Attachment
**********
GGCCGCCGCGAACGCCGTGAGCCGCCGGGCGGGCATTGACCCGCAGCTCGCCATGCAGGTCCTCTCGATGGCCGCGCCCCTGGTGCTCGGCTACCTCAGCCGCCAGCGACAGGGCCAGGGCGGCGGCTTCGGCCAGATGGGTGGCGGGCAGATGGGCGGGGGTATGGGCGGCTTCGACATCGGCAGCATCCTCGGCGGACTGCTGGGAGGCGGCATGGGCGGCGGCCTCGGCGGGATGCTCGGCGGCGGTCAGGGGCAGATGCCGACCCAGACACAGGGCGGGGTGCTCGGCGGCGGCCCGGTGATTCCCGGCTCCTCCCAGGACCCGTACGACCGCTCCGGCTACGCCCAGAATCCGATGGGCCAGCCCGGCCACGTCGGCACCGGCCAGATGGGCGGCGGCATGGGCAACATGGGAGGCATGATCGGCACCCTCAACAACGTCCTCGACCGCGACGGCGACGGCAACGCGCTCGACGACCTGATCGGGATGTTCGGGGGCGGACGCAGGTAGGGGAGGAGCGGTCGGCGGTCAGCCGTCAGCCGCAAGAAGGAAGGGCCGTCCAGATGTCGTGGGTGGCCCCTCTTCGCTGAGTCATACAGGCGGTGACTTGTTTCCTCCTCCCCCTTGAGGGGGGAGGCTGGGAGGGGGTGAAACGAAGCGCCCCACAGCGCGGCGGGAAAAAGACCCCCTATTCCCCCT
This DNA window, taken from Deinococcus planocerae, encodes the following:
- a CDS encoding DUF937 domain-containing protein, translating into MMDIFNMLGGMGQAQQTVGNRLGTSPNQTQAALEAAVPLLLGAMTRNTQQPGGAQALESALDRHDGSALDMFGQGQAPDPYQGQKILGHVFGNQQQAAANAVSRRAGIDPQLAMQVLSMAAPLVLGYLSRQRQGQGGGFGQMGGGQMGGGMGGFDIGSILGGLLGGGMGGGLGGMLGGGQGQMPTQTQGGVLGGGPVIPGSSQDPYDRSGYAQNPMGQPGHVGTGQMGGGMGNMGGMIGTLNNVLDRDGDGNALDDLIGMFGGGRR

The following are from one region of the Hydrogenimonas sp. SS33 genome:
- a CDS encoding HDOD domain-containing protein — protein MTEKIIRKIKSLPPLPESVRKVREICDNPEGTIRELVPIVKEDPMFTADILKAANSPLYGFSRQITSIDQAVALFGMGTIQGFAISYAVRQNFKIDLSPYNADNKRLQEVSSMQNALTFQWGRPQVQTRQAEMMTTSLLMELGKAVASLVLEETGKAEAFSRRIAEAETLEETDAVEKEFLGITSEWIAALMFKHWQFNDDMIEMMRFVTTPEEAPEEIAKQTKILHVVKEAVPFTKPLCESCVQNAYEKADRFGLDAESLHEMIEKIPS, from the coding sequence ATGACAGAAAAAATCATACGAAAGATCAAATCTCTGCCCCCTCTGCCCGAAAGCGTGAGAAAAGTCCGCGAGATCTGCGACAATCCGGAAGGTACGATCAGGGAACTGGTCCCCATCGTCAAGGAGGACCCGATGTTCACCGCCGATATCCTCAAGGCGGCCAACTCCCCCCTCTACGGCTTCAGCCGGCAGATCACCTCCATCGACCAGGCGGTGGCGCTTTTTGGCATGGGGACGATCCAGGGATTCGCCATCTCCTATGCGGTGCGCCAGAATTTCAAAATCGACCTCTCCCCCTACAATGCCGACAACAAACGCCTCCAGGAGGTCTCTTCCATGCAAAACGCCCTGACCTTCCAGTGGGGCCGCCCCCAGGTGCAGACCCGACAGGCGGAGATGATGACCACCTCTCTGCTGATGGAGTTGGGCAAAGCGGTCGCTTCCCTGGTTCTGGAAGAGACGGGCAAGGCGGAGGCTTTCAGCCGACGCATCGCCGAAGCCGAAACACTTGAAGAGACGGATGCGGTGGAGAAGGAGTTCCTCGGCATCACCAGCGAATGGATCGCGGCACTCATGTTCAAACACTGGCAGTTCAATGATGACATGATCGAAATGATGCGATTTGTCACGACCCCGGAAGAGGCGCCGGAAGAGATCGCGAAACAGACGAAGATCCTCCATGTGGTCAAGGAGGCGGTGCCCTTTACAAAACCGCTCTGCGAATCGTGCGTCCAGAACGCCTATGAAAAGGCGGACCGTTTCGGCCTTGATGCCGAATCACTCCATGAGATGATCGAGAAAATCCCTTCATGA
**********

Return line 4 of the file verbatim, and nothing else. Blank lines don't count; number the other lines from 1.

The following are from one region of the Hydrogenimonas sp. SS33 genome: